This year-long position is a unique opportunity for a mid-career cultural resources professional to engage in diverse management initiatives throughout the Desert National Wildlife Refuge Complex (DNWRC).
The Great Basin Institute, in cooperation with the U.S Fish & Wildlife Service (FWS), is recruiting an Archaeology Research Associate to work cooperatively with DNWRC Refuge Managers and FWS Regional Archaeologist.
The Research Associate will lead and conduct various projects on the refuge complex in compliance with the National Historic Preservation Act (NHPA), Native American Graves Protection and Repatriation Act (NAGPRA), the Archaeological Resource Protection Act (ARPA), and other Federal and state cultural resources legislation. The Research Associate will also coordinate programs addressing similar cultural resources issues occurring on neighboring federal lands.
Some overnight travel for fieldwork, research, conferences, and training can be expected.
Primary Duties Include:
• Conducting research at libraries, agencies, and other institutions concerning archaeological, historical, and ethnographic background information.
• Managing cultural resource projects and collaborating with project proponents, partners, and FWS staff, volunteers, Tribes, and other archaeologists. Serving as a liaison between the FWS and Tribes. Conducting consultation with Tribes on all cultural resource issues.
• Completing archaeological surveys, site identification, and site evaluation using standard archaeological techniques and in compliance with Section 106 of the NHPA.
• Researching, preparing, and completing key cultural resources compliance documents (i.e. formal letters, agreement documents, site records, and evaluation reports) per requirements of the NHPA and State Historic Preservation Offices. This includes generating research, data, and manuscripts suitable for professional technical publications.
• Providing determinations of effect for Section 106 compliance along with the rationale, policy and legal foundations for such determinations. Supplying alternative management recommendations and strategies for decision-makers.
• Updating and maintaining computer records, generating geospatial data, and preparing collected materials for curation.
• Organizing and conducting educational and outreach activities, presentations, and events that provide information on cultural resources of the Refuge.
• Preparing scopes of work (SOW), in conjunction with the RHPO, for contracts to conduct cultural resources work on the DNWR complex.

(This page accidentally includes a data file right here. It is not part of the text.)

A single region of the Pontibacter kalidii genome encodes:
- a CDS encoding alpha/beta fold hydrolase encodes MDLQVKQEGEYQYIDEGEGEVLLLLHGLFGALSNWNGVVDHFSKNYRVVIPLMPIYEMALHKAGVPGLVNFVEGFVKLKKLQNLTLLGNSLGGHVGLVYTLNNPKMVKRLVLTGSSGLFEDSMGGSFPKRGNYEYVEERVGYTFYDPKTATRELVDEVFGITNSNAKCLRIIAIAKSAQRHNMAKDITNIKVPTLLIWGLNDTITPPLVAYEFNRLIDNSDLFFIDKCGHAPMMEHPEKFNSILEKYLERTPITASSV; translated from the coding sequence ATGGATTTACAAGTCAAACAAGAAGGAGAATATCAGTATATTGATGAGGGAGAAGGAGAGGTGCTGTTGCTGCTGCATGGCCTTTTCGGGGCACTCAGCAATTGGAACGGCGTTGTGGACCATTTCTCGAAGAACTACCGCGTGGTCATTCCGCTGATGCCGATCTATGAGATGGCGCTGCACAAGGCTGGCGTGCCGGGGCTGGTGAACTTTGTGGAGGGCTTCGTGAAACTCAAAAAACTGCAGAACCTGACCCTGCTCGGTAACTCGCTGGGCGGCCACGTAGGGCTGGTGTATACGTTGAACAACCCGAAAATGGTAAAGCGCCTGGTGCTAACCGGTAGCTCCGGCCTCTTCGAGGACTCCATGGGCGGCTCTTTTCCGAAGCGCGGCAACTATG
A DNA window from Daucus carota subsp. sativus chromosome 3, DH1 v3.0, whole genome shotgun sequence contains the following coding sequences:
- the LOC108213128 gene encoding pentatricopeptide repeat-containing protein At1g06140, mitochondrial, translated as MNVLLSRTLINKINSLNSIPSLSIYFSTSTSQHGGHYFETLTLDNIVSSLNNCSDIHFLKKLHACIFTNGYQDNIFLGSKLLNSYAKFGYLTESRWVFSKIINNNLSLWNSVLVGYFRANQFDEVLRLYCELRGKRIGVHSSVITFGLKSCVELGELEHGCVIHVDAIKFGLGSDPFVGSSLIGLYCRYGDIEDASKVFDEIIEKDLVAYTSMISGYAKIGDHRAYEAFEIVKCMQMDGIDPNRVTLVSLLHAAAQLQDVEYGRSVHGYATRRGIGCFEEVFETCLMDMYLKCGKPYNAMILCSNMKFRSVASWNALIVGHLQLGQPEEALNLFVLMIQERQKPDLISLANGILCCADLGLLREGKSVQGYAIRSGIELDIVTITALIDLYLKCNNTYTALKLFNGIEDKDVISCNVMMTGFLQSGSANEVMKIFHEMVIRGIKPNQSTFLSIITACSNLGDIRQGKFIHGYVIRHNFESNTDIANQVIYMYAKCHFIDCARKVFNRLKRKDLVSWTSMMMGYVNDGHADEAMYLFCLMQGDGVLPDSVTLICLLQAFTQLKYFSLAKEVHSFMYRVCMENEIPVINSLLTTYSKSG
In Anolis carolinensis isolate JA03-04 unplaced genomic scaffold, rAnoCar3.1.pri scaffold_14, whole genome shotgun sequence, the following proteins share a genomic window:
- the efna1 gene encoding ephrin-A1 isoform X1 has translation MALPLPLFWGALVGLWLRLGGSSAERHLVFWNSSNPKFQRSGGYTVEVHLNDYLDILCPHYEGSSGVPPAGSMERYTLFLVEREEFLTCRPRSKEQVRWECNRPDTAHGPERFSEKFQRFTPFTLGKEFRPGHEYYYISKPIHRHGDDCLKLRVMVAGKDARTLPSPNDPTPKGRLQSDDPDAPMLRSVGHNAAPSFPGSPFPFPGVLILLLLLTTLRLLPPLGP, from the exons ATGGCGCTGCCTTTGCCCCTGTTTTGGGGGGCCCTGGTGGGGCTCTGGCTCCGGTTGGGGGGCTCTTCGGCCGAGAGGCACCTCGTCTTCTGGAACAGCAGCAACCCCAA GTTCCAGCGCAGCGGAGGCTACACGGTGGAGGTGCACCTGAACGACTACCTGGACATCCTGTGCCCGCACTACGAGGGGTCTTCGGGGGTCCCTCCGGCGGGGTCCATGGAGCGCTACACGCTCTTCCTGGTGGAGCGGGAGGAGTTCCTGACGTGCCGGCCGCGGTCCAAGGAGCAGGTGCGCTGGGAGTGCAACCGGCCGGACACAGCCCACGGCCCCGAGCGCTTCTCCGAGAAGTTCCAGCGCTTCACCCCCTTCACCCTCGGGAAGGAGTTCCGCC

Minimum Required Qualifications (one of the following):
• M.A. or M.S. degree in Anthropology, Archaeology, or closely related discipline from an accredited university or college AND at least 2 years of relevant and comprehensive, applied cultural resources experience; OR
• Bachelor’s degree in Anthropology, Archaeology, or closely related discipline from an accredited university or college AND with at least 4 years of relevant and comprehensive, applied cultural resources experience.
• Applied professional knowledge of the methods and theories of North American archaeology including the ability to design, conduct, analyze, report, and finish a cultural resources research project that applies current archaeological and anthropological method and theory, and involves the collection and analysis of data from the field, literature, archives, and/or oral testimony.
• Applied professional knowledge and ability with laws, regulations, and policies of historic preservation, including Section 106 process of the National Historic Preservation Act (NHPA). This must be documented by project reports or agreement documents produced to comply with NHPA, NAGPRA, and/or ARPA.
• Practical cultural resources management ability and experience in the Great Basin and/or Mohave Desert. This must be demonstrated by field experience and report production on a project involving the archaeology and anthropology of the Great Basin and/or Mohave Desert.
• Demonstrated skill and work experience communicating and negotiating with Tribes, Federal land managers, municipalities, and historic preservation regulators for the exchange of data, collection of oral history, policy/procedure, and other concerns.
• Strong knowledge and experience using GPS and ArcGIS/ArcMap for navigating and collecting geospatial data, uploading data and manipulating spatial data using; and generating project location and archaeological site maps.
• Communication ability must include outreach and interpretation for audiences unfamiliar with the technical aspects of the archaeological and cultural resources discipline.
• Ability and skill with personal computers, database, graphics, GPS, GIS, mapping and word processing software.
• Must be physically capable of working in a wide variety of environmental and weather conditions including both office and outdoors. The DNWRC is in a hot, dry desert environment and the work will require hiking in rugged trail-less and water-less terrain, climbing, occasional overnight camping, and occasional lifting of heavy objects.
• Must have a valid driver’s license and the ability to drive and care for a 4-wheel drive vehicles on steep and rugged roads for long distances.
The successful applicant must complete a Department of Interior (DOI) Background Investigation (BI) or submit paperwork to USFWS human resources indicating an active and fully adjudicated BI has already been completed prior to beginning this position.